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Iran’s Raisi flies to Turkey for delayed Gaza talks

Iran’s Raisi flies to Turkey for delayed Gaza talks

Turkish President Recep Tayyip Erdogan said Wednesday that he and visiting Iranian counterpart Ebrahim Raisi agreed on the need to avert the Israel-Hamas war from engulfing the entire Middle East region.

But Raisi countered that it was important for all countries to cut off trade with Israel — an apparent reference to Turkey’s steadfast refusal to do so that underscored tensions in Ankara’s ties with Tehran.

The hardline Iranian leader was paying his first official visit to Turkey since his 2021 election for talks originally aimed at ironing out a raft of problems between the historically close but uneasy neighbours.

The trip was delayed twice by the rapid escalation of the war in Gaza and a brutal bomb attack in Iran claimed by Islamic State group jihadists that killed 89 people earlier this month.

Erdogan told a joint media appearance in Ankara that the two leaders agreed on the need to contain the violence in Gaza and to step up their fight against “terrorism”.

“We agreed on the importance of avoiding steps that would further threaten the security and stability of our region,” Erdogan said.

– Shipping disruptions –

Raisi arrived in Turkey less than a day after the United States and Britain conducted a new wave of joint air strikes against Iranian-backed Huthis in Yemen in response to the rebels’ attacks on Red Sea shipping lanes.

Several shipping firms have directed traffic away from the Red Sea and started using a longer route around the Cape of Good Hope in South Africa as a security precaution.

The steps have disrupted trade and threatened global supply chains.

The Iranian president did not refer to the Huthis directly in his public comments.

Tehran has previously argued that the Huthis have the right to try to prevent ships from reaching Israel — but that it did not directly influence the rebels’ actions.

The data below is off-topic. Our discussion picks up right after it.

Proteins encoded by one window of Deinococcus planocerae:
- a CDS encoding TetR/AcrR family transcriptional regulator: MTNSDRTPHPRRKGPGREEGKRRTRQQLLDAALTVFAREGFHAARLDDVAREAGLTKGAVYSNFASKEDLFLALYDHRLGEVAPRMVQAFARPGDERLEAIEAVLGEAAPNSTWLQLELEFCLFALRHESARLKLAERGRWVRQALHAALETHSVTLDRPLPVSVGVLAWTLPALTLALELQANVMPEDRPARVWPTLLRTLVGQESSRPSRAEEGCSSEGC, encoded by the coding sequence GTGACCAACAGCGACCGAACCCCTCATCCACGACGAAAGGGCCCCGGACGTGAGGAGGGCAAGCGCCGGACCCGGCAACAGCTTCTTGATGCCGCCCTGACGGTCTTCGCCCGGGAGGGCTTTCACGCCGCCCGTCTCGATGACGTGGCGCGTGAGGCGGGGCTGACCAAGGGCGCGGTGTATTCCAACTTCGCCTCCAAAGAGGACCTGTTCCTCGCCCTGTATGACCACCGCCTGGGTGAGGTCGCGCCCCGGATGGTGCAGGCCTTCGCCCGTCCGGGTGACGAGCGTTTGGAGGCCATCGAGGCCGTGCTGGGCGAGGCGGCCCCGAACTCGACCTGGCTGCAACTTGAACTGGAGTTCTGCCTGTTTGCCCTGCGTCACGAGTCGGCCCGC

Raisi said he believed that the Palestinians in Gaza had already “won” the war against Israel because they were fighting more than 100 days into the conflict.

Yet the turmoil engulfing the Middle East since Israel went to war in retaliation for Hamas’s October 7 attack has added a new layer of complexity to the two neighbours’ relations.

– ‘Cutting vital arteries’ –

Erdogan depicts the Iran-backed Hamas as legitimately elected “liberators” and not the “terrorist” organisation it has been called across the Western world.

He has compared Israeli Prime Minister Benjamin Netanyahu to Adolf Hitler for pursuing an offensive that has killed more than 25,000 people — mostly women, children and adolescents — according to the enclave’s Hamas-run health ministry.

But Erdogan had initially defended Israel’s right to respond to the Hamas raids that resulted in the death of 1,140 people — also mostly civilians — according to an AFP tally based on official Israeli figures.

Analysts note widespread anger in Iran’s official and semi-official media about Turkey’s continuing trade and diplomatic relations with Israel.

Raisi stressed in his public remarks that it was essential for all nations to “limit their relationship with the Zionist regime”.

“We have no doubt that measures should be taken to deter the Zionist regime and its atrocities,” Raisi said.

“Certainly, cutting the vital arteries of the Zionist regime, and political and economic relations can be effective in forcing the Zionist regime to end all these atrocities.”

– Boosting trade –

The sides’ differences over trade add to existing tensions between the two regional powers in Syria — where they supported opposing camps in the country’s civil war — and in the conflict between Azerbaijan and Armenia over the Nagorno-Karabakh enclave.

In Syria, Turkey backed rebel efforts to topple Iranian- and Russian-backed President Bashar al-Assad during Syria’s civil war.

Iran has recently tried to mediate a truce between Erdogan and Assad — a process that appears to have stalled in recent months due to resistance to the overture in Damascus.

The sides signed 10 agreements and memorandums of understanding that are aimed in part at eventually boosting annual trade to $30 billion.

Analysts estimate the current level at $6 billion.

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